- Megan Betts, age 22
- Nicholas Cumer, age 25
- Thomas “Teejay” McNichols, age 25
- Lois “Lola” Oglesby, age 27
- Logan Turner, age 30
- Beatrice “Nicole” Warren-Curtis, age 36
- Saheed Saleh, age 38
- Monica Brickhouse, age 39
- Derrick Fudge, age 57
In 1854, two Jewish immigrants named Isaac Pollack and Solomon Rauh began a business partnership dealing whiskey and wine in Dayton from a warehouse on West Third Street.
Eight years later in 1862, Pollack served as a corporal in the civilian Squirrel Hunters during the Civil War and was regarded as a hero after the Squirrel Hunters successfully defended Cincinnati from an attack by the Confederate army. At the end of the war, Pollack and his friend Rauh started to build two identical homes on West Third Street.
But who is he?
- Cline Street – Once known as Zigzag Street because it ran along an open ditch, called Seely’s ditch, but has long since been straightened.
- Hoover Avenue – Not named for the president, but for local residents and the Hoover Park plat developed in 1917.
- Demphle Avenue – named for Sebastion Demphle, a local stove dealer.
- Babbitt Street – A T.S. Babbitt lived at First Street and Bridge Street, later Stratford Lane.
- Kiefaber Street – named after Warner Harshman Kiefaber Sr, who graduated from St Mary’s Institute class of 1905 and later founded the W.H Kiefaber Company on Keowee Street and Monument Avenue in 1920.
- First Telegraph Message – Received in Dayton on September 17, 1847.
- First United Brethren Church – The first United Brethren church in Dayton was organized in 1847, in a small room in the Oregon Engine House. Their first church building was erected in 1852, at Sixth Street and Logan Street, later being purchased by the city and converted into a city prison.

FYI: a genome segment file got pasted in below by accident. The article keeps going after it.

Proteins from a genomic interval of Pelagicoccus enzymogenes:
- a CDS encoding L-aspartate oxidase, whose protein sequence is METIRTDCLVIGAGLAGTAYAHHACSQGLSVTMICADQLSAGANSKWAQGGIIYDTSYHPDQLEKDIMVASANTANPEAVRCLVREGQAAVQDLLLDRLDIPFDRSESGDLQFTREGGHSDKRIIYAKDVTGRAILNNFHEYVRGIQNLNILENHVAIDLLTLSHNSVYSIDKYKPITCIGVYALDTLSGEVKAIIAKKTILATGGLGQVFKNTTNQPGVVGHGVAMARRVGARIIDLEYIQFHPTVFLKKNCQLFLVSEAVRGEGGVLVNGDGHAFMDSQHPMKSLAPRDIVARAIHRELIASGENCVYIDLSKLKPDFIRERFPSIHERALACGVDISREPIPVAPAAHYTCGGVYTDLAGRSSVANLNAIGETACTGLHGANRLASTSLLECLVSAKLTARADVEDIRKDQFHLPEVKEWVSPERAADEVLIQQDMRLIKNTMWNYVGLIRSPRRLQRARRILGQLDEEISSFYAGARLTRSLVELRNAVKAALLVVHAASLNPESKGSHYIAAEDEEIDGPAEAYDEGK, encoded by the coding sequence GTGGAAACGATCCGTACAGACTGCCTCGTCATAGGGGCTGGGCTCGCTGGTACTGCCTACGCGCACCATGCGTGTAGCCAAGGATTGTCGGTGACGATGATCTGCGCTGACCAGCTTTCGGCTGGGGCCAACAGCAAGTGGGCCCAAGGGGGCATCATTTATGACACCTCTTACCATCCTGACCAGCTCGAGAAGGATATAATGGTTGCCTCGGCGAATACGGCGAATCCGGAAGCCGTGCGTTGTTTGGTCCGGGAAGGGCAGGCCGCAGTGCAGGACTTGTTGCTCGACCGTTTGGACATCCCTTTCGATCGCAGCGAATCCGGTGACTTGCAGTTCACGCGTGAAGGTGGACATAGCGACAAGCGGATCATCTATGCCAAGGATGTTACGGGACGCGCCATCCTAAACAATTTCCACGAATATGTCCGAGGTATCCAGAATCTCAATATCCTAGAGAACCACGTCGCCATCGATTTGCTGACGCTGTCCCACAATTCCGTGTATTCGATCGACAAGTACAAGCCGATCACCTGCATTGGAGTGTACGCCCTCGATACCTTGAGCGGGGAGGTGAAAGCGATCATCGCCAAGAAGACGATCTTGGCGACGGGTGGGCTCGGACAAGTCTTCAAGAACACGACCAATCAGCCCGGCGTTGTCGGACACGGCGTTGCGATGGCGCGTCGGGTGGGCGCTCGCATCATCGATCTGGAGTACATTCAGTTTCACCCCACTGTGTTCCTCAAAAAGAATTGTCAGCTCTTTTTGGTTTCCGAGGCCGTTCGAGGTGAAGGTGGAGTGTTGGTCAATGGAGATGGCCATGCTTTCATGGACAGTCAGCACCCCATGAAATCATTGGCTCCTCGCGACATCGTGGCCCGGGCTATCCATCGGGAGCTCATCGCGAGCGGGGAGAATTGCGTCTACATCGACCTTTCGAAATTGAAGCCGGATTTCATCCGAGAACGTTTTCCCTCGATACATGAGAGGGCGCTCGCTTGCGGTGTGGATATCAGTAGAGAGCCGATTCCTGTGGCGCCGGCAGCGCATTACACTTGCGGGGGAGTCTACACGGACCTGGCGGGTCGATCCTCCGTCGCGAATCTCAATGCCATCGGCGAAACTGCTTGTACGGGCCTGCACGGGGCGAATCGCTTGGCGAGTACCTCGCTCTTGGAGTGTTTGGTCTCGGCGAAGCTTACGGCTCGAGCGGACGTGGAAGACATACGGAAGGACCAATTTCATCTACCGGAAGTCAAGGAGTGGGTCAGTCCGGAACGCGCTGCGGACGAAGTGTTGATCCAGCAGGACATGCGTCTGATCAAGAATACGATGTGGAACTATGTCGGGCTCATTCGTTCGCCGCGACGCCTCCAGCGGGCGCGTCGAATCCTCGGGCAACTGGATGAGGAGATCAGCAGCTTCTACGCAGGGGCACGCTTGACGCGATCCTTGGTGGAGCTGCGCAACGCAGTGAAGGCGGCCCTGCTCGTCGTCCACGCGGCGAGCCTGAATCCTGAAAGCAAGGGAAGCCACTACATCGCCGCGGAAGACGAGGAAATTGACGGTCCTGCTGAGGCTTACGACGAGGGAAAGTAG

- First Gas Company – Chartered February 4, 1848, by Daniel Beckel, Peter Voorhees, Daniel Stout, I.F. Howells, David Winter, J.D. Loomis, J.D. Phillips, Valentine Winters, John Mills and Daniel W. Weelock.
- First Hebrew congregation – The first Hebrew congregation was organized in 1850. They met in the old Dayton Bank building until 1863, when they purchased the old Baptist house of worship.
“The boat party was the first to arrive. Rounding the curve in the river, where for so many years since then it has been flowing under the Dayton View bridge, the pioneers perceived before their eyes the swift current of Mad River emptying itself into the main channel, just as it had been described, and saying to each other (so we may imagine), ‘Yes, this must be the place,’ they tied the pirogue to a tree at the head of St. Clair Street and led by Mrs. Thompson, all clambered ashore.
At that moment DAYTON came on the map!”
– Charlotte Reeve Conover, The Story of Dayton.
Two hundred and twenty-one years ago tomorrow, Dayton was founded. To honor this occasion, we decided to share some of our favorite pictures we’ve taken around Dayton.
Also, please send us your favorite picture you’ve taken around Dayton, and we’ll feature it in a future blog post! You can send it to our email at firstname.lastname@example.org – and be sure to provide your name for photo credit!
- First Canal boat – The first canal boat built in Dayton was christened the Alpha and was launched on Saturday, August 16, 1828, at 2 p.m. The first canal boat to arrive in Dayton with the formal opening of the canal was the General Brown. It arrived at the landing near the present site of the main branch of the Dayton Metro Library on January 26, 1829.
- First Mayor – In 1829 a new charter went into effect in Dayton. Under it, the chief executive of the city became referred to as the Mayor, instead of the President of Council. Under the new charter John Folkerth was made the first Mayor of Dayton.